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podcast

580- Podcast show live streaming and show notes summit

In this episode of The Podcast Reporter, we discuss and give a very high-level overview and review of two programs from our podcasters recently.

One was from Dave Jackson’s Ask the Podcast Coach show (co-hosted with Jim Collison of TheAverageGuy.tv); and the other was an educational webinar called The Show Notes Summit.

First, we review some comments (that some of the purist grumps will enjoy criticizing) in the live streaming and tech environments of podcasting. In the tech area, we experienced the pros and cons of the live streaming tool called riverside, which was used in a recent live podcast episode of Ask the Podcast Coach from Dave Jackson and Jim Collison. The poor video and audio quality was only surpassed when the system knocked you off and had to re-initialized.

This comment was echoed over and over again in the chat room (or “troll room,” if you will). It was even echoed in the discussion by myself and co-host Matt Cox (who is a co-host for 2030podcast.com and grumpyoldbears.com).

Comment is: bring back the quality live streaming with YouTube, as they had before.

My opinion was that the sad part about this “experiment” was that the co-hosts for Askthepodcastcoach.com did NOT warn the listeners ahead of time that there was an experimental session that would use a new tool for the session. And, yes, some listeners and viewers were left out, due to technical and other problems. So several listeners were left out — and there was, in my view, no reason why this had to happen without warning.

Now, would I, as a podcaster, use this for live streaming?

No, never — not on your life, as I had to painfully experience the poor audio and video on this stream. Enough said.


Another theme was the live webinar with Daniel J Lewis and Steve Stewart that dealt with show notes for episodes (yes, the Grumps probably did not enjoy paying the $9 USD fee for live attendance, mainly because grumps like only FREE webinars with no charge).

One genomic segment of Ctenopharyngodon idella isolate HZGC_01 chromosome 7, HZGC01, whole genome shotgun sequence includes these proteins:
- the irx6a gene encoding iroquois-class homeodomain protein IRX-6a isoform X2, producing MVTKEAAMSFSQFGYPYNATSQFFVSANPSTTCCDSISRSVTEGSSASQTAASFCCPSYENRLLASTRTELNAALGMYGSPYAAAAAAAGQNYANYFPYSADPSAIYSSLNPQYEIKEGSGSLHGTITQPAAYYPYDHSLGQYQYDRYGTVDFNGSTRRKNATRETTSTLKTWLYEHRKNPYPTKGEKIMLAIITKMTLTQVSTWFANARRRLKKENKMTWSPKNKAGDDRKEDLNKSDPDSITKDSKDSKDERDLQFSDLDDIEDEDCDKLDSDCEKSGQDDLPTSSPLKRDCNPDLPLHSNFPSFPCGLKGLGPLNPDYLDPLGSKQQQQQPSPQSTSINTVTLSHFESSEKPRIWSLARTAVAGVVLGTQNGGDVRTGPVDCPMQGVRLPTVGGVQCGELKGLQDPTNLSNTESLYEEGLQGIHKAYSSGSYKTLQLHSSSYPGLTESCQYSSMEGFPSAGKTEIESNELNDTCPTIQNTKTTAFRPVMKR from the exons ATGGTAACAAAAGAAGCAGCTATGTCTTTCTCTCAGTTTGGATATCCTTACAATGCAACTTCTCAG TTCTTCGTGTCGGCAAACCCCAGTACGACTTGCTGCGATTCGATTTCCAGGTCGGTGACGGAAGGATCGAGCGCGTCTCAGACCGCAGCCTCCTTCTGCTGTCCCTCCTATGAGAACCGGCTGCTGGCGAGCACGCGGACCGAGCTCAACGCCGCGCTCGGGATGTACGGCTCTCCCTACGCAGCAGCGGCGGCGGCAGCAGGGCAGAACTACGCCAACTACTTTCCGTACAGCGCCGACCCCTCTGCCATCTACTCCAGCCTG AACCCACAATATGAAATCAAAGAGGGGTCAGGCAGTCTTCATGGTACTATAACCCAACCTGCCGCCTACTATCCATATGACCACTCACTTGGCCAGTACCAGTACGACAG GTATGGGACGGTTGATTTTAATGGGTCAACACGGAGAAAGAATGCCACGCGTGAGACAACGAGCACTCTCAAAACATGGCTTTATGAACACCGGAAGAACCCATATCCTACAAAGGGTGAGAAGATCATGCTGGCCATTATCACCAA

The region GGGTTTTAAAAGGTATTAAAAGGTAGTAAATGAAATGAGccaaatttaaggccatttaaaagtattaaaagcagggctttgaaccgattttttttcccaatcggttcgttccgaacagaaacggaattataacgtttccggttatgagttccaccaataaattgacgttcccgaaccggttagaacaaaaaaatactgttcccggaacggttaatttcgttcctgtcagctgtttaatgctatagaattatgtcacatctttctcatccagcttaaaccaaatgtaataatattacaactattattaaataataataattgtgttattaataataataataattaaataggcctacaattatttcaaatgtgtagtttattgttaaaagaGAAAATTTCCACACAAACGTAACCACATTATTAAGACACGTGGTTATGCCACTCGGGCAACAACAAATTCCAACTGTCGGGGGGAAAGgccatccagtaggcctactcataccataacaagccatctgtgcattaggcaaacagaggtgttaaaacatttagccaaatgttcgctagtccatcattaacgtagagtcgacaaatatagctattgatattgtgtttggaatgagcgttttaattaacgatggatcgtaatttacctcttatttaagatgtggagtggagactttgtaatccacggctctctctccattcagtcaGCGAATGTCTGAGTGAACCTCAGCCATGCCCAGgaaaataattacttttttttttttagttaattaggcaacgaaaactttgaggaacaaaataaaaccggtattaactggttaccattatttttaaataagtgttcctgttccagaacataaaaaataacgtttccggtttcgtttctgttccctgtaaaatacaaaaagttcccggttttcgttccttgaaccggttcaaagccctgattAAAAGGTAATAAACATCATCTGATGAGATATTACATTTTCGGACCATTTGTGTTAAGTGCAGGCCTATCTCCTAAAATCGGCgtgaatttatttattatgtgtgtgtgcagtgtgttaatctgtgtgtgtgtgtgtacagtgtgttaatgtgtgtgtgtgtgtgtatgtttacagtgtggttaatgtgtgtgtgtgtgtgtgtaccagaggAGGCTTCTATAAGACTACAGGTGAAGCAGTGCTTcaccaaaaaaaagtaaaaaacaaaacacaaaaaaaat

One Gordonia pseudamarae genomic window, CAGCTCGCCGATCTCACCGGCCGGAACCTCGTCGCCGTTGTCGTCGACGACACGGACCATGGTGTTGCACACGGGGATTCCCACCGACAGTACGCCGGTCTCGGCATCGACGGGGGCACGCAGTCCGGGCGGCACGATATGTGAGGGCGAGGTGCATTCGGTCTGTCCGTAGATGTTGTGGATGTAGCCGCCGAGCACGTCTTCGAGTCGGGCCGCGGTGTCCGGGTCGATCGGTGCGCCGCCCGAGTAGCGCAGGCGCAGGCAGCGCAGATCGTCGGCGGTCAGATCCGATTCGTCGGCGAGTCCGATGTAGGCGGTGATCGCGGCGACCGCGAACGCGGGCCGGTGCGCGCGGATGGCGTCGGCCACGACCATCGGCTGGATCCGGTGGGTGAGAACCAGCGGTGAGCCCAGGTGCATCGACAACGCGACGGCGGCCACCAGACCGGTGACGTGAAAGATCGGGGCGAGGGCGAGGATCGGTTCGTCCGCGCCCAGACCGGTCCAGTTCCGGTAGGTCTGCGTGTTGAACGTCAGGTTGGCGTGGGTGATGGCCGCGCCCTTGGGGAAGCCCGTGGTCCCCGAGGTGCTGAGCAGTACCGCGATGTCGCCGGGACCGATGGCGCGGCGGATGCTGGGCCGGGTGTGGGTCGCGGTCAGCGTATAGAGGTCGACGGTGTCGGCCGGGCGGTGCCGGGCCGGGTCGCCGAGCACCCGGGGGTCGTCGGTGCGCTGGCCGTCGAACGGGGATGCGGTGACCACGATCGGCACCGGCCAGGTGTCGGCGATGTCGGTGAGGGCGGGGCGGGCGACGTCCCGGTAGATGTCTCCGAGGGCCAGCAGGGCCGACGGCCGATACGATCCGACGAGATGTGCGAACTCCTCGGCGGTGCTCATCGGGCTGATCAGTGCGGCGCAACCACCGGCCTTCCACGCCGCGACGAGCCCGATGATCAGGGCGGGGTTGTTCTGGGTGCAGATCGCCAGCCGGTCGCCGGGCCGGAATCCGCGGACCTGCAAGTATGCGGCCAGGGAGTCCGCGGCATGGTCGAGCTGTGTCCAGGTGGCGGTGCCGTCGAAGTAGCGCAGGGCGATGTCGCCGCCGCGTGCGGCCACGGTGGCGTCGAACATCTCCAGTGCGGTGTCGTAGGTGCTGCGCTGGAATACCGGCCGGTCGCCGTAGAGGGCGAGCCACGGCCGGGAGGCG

It was called the Show Notes Summit.

But, in my opinion, it was worth it.

Our view is that webinars like this are ideal for learning and communicating with the ideal group of like-minded individuals.

Why?

  • it goes no longer than 4 hours and many speakers that deliver value;
  • there is a live chat room that becomes very lively and helpful for issues that are brought up during the presentations;
  • there is a question/answer session at the end of each presentation, and it does not go longer than just a few minutes;
  • there was a choice that could have been made by a live attendee of the presentations, where for an additional $40 allows the individual to get the replay videos, charts, membership in  a slack group for community sharing and other premium deliverables.
  • there are great presenters and instructors, such as Daniel J Lewis, who gave a new view and approach in creating better show notes.

This whole webinar was a positive step for education, training and learning about creating and delivering show notes for podcast episodes — mainly due to the leadership of Steve Stewart, a podcaster and master of editing (i.e., he runs the Podcast Editor Academy).

And, in our opinion, the best session was delivered by award-winning podcaster, Daniel J Lewis (who has a show called The Audacity to Podcast, as well as other products for podcasting, which you can see on his site). He described how to use AI in helping you to create show notes for your episodes. In fact, he was demonstrating how AI can help you to get inspired for show notes — but NOT be a crutch to automatically write them for you and whip them out in a couple of seconds. The tool he used was Jarvis, which is promoted as a copywriting assistant.